Frank and Joe followed the sound to a stage set up between two trees. A banner hanging over the stage read JESTER JOKE SLAM.
“That must be the joke contest!” Joe said. “The winner gets to be Junior Jester of the fair!”
A boy stood onstage, already dressed like a jester. The bells on his cap and shoes jingled each time he moved.
“Hey, I know him!” Frank said. “That’s Dougie Skulnick from my class.”
A crowd of kids stood before the stage as Dougie shouted out a joke: “Why did King Arthur have a round table?”
“So he wouldn’t get cornered!” a boy’s voice yelled out.
Frank and Joe would have known that voice anywhere. It belonged to their friend Chet Morton. They turned to see Chet standing in the crowd next to his sister Iola.
“Uh-oh,” Frank whispered. “Chet just gave away Dougie’s joke.”
“Not cool,” Joe sighed.
“Okay,” Dougie started again. “Why do dragons sleep during the day?”
“So they can fight knights!” Chet shouted out. “Knights . . . nights . . . Yeah, we get it, Skulnick!”
“We’d better stop Chet,” Frank told Joe.
“Yeah,” Joe said. “Before he lands up in King Arthur’s dungeon!”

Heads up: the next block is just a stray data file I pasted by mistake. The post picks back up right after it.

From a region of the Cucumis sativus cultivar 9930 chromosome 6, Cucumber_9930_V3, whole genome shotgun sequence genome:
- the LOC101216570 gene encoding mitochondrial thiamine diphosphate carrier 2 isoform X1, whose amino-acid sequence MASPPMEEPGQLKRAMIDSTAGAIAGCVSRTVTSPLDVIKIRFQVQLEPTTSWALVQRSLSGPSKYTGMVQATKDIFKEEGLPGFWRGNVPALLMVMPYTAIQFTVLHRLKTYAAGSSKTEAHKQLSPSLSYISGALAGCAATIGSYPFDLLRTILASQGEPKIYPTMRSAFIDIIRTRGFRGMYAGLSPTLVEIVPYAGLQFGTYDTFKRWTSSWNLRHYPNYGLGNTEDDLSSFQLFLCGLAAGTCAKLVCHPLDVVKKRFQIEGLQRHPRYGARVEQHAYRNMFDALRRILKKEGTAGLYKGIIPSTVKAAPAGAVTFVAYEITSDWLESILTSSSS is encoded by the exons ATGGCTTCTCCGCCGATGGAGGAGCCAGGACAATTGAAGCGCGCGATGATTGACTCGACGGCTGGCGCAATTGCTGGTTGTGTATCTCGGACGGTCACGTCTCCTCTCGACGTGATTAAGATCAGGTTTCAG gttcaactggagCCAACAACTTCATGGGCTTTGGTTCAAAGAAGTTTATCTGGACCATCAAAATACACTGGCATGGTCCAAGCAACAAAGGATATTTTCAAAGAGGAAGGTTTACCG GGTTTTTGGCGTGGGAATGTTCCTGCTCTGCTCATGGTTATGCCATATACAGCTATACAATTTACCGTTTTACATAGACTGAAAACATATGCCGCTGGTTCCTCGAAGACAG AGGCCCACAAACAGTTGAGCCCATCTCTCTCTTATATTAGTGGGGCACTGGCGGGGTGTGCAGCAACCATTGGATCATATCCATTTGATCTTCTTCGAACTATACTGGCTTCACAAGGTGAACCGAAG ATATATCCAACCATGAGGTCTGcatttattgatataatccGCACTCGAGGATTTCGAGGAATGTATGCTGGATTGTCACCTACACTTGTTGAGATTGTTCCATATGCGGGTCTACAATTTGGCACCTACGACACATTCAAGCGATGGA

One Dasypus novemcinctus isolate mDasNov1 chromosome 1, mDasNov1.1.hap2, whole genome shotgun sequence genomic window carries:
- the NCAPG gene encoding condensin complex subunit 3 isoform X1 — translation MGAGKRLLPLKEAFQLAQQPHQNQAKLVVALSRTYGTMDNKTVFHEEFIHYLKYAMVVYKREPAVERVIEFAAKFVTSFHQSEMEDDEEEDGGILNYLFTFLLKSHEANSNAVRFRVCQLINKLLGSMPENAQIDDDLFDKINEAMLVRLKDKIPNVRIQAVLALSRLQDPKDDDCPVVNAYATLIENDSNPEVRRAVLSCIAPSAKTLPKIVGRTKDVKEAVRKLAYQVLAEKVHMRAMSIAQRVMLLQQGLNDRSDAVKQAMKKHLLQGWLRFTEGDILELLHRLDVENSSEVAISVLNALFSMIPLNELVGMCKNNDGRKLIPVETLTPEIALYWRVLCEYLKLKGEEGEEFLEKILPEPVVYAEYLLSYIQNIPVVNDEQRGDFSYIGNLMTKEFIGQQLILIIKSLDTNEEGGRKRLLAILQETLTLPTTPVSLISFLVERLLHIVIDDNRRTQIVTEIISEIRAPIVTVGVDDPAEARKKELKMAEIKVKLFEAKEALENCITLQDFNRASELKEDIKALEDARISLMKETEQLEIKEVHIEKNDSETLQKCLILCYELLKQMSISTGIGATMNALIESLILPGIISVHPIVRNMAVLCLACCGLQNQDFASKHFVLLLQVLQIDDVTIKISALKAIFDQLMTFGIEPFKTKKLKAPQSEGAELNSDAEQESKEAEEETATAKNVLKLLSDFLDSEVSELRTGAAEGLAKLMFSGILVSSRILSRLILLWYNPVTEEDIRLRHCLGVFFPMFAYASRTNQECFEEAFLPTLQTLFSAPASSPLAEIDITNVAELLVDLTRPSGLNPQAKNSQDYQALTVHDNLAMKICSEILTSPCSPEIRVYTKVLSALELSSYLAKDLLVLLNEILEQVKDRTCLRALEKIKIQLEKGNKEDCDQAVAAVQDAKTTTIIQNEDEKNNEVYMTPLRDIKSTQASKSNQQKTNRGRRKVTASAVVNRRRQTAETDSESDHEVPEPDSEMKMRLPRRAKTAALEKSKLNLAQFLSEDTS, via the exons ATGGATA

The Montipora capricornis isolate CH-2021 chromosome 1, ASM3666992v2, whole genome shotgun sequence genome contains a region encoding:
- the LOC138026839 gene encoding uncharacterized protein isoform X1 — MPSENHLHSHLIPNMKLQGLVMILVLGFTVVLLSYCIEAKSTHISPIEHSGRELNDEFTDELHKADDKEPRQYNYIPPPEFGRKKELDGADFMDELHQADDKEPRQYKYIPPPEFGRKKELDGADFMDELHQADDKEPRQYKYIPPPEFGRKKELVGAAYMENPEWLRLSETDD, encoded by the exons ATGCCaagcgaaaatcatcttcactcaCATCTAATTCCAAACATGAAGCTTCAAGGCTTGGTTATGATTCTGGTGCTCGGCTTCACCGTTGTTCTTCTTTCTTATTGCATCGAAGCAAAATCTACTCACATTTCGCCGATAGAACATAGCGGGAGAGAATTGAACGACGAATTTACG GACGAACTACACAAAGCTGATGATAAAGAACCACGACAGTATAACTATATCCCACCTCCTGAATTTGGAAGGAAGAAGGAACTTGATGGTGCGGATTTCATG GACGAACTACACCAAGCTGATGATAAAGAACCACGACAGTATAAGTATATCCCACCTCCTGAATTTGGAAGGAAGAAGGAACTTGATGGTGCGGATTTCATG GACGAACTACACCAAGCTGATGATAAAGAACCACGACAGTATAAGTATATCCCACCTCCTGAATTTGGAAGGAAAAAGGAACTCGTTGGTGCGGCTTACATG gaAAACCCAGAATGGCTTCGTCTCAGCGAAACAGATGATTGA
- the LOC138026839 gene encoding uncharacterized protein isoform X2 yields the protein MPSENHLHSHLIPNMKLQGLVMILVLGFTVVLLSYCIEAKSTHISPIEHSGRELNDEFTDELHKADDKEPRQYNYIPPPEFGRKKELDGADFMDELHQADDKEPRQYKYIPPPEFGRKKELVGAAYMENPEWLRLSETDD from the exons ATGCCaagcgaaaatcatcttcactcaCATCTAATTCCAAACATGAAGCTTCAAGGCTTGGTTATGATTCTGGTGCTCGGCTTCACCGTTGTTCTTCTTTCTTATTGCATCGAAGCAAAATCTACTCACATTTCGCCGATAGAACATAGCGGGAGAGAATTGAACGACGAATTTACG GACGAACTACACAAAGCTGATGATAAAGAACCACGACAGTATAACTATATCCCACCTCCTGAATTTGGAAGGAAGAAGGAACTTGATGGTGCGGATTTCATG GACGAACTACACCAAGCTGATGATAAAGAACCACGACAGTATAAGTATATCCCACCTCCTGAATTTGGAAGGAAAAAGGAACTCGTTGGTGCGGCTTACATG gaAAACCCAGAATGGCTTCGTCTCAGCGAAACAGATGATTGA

Frank and Joe squeezed through the crowd of kids to Chet and Iola. Chet didn’t notice the Hardys at first. He was too busy eating a Popsicle and listening to Dougie’s next joke:
“What did King Arthur’s knights use to get undressed?” Dougie shouted out. “They used—”
“Can openers!” Chet yelled out. “That joke was on the back of my cereal box!”
The crowd cracked up laughing. But Chet’s sister Iola looked mad.
“Zip it, Chet,” Iola complained. “Yelling out the answers to jokes isn’t cool.”
Chet pointed with his Popsicle stick to a gold crown on Iola’s head.
“Just because you’re wearing a crown doesn’t make you queen,” Chet told his sister. “Besides, riddles are like mysteries—they’re meant to be solved.” He finished up his icy treat and noticed his friends.
Chet smiled and waved at Frank and Joe. As detectives, the brothers knew a thing or two about mysteries. They had their own detective headquarters in their tree house, with a Secret Files board to write down all their suspects and clues.
“You’ll be sorry, Morton!” Dougie shouted from the stage as the crowd kept laughing.
“What a grouch,” Chet muttered as he bit the last Popsicle chunk off the stick.
Dougie told his last joke, then left the stage. As another jester took his place, Iola began walking away too.
“Where you going?” Chet called after Iola.
“To look for my friends,” Iola called back. “At least they won’t embarrass me.”
Joe looked beyond Chet’s shoulder and smiled. “Speaking of friends,” he said. “Here comes Phil.”
Frank turned to see Phil Cohen walking over. Phil’s green feathered cap reminded Frank of Robin Hood.
“Hi,” Frank said. He nodded at a blue sheet of paper in Phil’s hand. “What’s that?”